The Role of Education in Intimate Partner Homicides

Karon M. Donahue, Waycross College
Marc Riedel, Southern Illinois University - Carbondale

One of the notable unexplored perspectives in both fatal and nonfatal violence among intimate partners is the role of education. Since the nineteen-eighties, a persistent feature of prevention literature is making available a wide variety of alternatives to remaining in a violent relationship. This not only includes well-publicized prevention programs such as hotlines and women's shelters, but an outpouring of literature designed to inform women about the problem and what can be done about it (Browne, Williams, & Dutton, 1999; Caringella-MacDonald, 1997; Fagan, 1996). If alternatives to remaining in a battering relationship are generally available, it is reasonable to suggest its effect would vary by educational level, that is, intimate partners with higher levels of education would be less often the victims of violence. Research on nonfatal intimate partner violence and education is extremely sparse and the results vary. Straus, Gelles, and Steinmetz (1981) noted that it is often assumed that those with a lower amount of education have higher rates of family violence. Their study in 1975 indicated that the highest level of violence were among men and women who were high school graduates, with those having some college education and those who were primary school drop outs having the lowest rates of violence. Women having less than a high school education were most likely to be victimized, while those having some college education were found to be the least likely to be victimized. On the other hand, Walker (2000), in a survey undertaken between 1978 and 1981 of 435 battered women in the Rocky Mountain region found that 40% of the victims had some college education and 23% had a college degree. Tjaden and Thoennes (2000) found that it is the educational differential between intimate partners that is related to violence. In the National Survey of Violence Against Women they used a logistic regression and included two educational variables: whether the respondent had a high school diploma or less and whether the respondent's education level was higher than the partners. The former dropped out of the final model, but the variable indicating differential educational levels was significantly related to violence against women. There are no studies known to the authors of the relationship between education and intimate partner homicides. This is due to the fact that homicide data is taken from the official records of the police departments or the Supplementary Homicide Reports, neither of which collect education information. The purpose of the present study is to analyze the role of education using a newly released data set of homicides in California that probabilistically matches 34,584 law enforcement and medical examiner homicide cases from 1990 through 1999 for a matching rate of 93%. This data set includes detailed information on the educational level of victims, among other variables, as well as variables that are present in law enforcement data.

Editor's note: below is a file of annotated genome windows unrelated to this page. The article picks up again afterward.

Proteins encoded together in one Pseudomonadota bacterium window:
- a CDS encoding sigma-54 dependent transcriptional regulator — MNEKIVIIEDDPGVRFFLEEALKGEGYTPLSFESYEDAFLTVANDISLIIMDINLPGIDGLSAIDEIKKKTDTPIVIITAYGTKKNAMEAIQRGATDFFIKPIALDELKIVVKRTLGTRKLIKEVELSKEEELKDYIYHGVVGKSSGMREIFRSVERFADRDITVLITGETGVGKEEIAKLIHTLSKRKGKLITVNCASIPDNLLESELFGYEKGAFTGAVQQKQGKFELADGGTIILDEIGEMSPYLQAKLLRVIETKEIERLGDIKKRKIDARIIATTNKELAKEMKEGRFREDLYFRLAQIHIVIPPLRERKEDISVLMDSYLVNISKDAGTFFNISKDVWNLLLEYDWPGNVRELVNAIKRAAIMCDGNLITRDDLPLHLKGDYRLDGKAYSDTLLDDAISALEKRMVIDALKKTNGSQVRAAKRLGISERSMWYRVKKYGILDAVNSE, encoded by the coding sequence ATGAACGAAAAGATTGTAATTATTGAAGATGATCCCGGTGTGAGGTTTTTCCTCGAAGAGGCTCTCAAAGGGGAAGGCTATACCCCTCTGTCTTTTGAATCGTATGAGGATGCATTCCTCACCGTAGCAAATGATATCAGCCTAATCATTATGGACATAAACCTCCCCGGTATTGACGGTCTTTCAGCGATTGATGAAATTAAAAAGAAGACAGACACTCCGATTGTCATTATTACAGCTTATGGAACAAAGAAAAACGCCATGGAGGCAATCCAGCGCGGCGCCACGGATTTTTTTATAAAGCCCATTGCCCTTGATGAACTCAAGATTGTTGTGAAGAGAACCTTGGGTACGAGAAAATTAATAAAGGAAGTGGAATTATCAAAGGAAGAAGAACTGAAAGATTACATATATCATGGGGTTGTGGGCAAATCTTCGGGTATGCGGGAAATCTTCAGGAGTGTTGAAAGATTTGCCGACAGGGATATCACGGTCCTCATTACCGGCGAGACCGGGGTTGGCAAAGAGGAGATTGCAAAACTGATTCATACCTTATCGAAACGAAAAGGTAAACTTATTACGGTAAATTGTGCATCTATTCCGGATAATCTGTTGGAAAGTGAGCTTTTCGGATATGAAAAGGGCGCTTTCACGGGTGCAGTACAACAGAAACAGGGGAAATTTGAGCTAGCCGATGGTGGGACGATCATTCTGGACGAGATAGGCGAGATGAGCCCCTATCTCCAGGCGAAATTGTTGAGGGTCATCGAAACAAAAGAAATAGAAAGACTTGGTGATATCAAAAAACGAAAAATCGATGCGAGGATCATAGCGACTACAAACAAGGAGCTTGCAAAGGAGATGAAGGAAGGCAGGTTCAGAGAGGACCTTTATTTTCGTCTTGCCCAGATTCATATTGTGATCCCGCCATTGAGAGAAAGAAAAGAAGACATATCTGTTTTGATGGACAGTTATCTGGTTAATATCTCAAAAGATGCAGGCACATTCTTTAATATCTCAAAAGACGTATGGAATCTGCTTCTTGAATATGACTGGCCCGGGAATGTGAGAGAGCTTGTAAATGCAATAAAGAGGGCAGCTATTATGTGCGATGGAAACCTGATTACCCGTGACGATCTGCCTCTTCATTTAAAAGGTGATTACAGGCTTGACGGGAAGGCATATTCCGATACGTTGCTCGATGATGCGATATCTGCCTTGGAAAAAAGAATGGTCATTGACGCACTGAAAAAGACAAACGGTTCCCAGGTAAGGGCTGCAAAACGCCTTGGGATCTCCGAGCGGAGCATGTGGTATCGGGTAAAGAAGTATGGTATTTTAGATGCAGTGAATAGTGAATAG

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Updated 05/20/2006